My Tuesday articles are normally a recap on what is getting caught out there. Right now, because of this year’s El Nino conditions, it’s mostly about heading offshore in search of pelagic species like yellowfin tuna, bluefin tuna, yellowtail and dorado.
I got to go on an overnight trip on the Amigo this week out of Ventura Sportfishing. I chose six rod and reel combos for this trip.
Why do you need so many rods? You don’t!
Although I could argue that I used all six and was glad to have each one, here is a streamlined version of the basic setups you will need on a typical sportboat trip and when to deploy them.
For most people headed out on the boats, you just want to catch fish and aren’t worried about catching them a certain way. Even for those of us who do care about such things, many of us will start the trip by fishing bait. If I had to take one rod, I’d take a 40-pound setup knowing that I could be in a fight with fish up to and over 100-pounds. I could also lighten up my presentation by changing hook and leader size if I wasn’t getting bit.
On the aforementioned trip, I took 30, 40 and 60-pound setups. I prefer to have a braid backing of 65-pound line for about 2/3 of the spool, and then 100 yards of mono topshot. In a scenario where you are either trying to limit the number of rods you are taking, or you don’t have multiple rods to use, you can easily strip off the 100 yard topshot and go up/down as needed. The main reason I don’t rely on this method is because many offshore trips come down to small windows of opportunity. Having another rig ready to deploy at a moment’s notice is a distinct advantage.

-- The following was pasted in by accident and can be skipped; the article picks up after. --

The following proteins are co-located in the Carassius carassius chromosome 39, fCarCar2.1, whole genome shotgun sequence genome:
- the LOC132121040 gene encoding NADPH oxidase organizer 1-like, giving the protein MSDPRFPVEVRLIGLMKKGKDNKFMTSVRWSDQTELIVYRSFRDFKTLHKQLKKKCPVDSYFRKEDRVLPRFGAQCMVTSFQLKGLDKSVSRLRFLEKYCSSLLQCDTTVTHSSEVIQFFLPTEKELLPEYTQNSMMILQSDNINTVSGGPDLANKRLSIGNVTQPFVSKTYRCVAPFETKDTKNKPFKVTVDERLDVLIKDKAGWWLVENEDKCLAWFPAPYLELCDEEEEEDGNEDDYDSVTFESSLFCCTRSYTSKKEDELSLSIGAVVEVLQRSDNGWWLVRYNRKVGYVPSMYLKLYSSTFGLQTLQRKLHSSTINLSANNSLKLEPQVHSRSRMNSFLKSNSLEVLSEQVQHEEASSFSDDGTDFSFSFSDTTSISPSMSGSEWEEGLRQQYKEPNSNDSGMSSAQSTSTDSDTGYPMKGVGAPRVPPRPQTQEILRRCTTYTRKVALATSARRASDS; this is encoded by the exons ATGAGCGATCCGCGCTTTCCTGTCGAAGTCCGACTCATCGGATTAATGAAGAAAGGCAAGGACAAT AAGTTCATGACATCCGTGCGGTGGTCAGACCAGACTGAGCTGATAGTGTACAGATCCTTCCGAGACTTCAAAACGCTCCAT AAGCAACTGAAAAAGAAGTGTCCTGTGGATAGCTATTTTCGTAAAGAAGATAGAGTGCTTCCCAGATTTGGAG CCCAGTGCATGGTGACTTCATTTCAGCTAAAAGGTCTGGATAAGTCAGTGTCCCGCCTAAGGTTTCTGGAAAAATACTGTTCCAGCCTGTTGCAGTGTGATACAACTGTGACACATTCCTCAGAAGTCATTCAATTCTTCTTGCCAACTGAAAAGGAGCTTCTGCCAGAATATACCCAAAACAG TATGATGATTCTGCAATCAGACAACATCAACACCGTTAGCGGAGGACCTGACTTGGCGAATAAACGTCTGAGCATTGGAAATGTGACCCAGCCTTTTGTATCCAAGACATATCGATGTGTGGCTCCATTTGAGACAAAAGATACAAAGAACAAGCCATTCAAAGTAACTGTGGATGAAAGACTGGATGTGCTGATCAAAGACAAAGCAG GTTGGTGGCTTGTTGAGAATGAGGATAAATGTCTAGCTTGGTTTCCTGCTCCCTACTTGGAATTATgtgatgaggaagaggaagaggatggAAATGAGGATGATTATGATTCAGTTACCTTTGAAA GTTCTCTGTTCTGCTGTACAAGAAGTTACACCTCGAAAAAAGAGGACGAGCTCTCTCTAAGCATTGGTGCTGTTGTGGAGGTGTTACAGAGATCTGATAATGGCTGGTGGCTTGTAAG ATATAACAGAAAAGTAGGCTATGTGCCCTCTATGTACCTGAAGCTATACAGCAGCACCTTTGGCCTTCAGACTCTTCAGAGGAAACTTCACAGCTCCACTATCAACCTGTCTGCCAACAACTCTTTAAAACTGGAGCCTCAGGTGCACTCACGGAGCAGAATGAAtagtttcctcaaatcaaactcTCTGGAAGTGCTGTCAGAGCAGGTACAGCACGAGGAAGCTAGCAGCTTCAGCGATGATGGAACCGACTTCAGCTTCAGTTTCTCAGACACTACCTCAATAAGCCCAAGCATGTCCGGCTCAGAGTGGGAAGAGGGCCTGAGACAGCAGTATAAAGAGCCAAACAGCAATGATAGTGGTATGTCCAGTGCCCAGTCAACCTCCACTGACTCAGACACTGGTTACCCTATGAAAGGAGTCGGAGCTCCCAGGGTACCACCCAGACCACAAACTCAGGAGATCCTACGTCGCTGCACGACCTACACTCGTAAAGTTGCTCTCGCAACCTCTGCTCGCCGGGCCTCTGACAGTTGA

Choosing a bait, handling them, and ways to hook them is a whole other article so I won’t get into those things here. Basically, I’ll just say you can use this rig any time…off a jig stop, drifting a paddy, bird schools, and porpoise; whatever the situation might be.
A sure way to give yourself some flexibility is to carry a variety of hooks sizes. A 2/0 is the most commonly used size but I like an assortment from 1 to 6/0. I also carry an assortment of fluorocarbon leader and 25-pound is the lowest I’d go given the grade of fish we’re seeing. Torpedo weights with rubber bands in the three to five ounce range will also be essential tackle.
The reason for the rubber band and sinker is for when the captain sees sonar marks below the boat. They might say, “I’ve got marks 34-fathoms down. We’re going to drift.” A fathom equals 6-feet, so that’s about 200-feet down. In order to place your bait in that zone, you need some weight. Butt-hooking your bait isn’t going to do it. The reason you use the rubber band is to have less knots in your line (thus less potential for line failure). Simply loop the weight through the rubber band like you would attaching it to a dropper loop, and attach it to the main line 3-5 feet above the hook using the same method. Take advantage of the time on the way out to get setup. Ask the deckhands any questions you have or ask them to show you knots and check your drag. The ride out is the part of the trip when they have the most time to help you.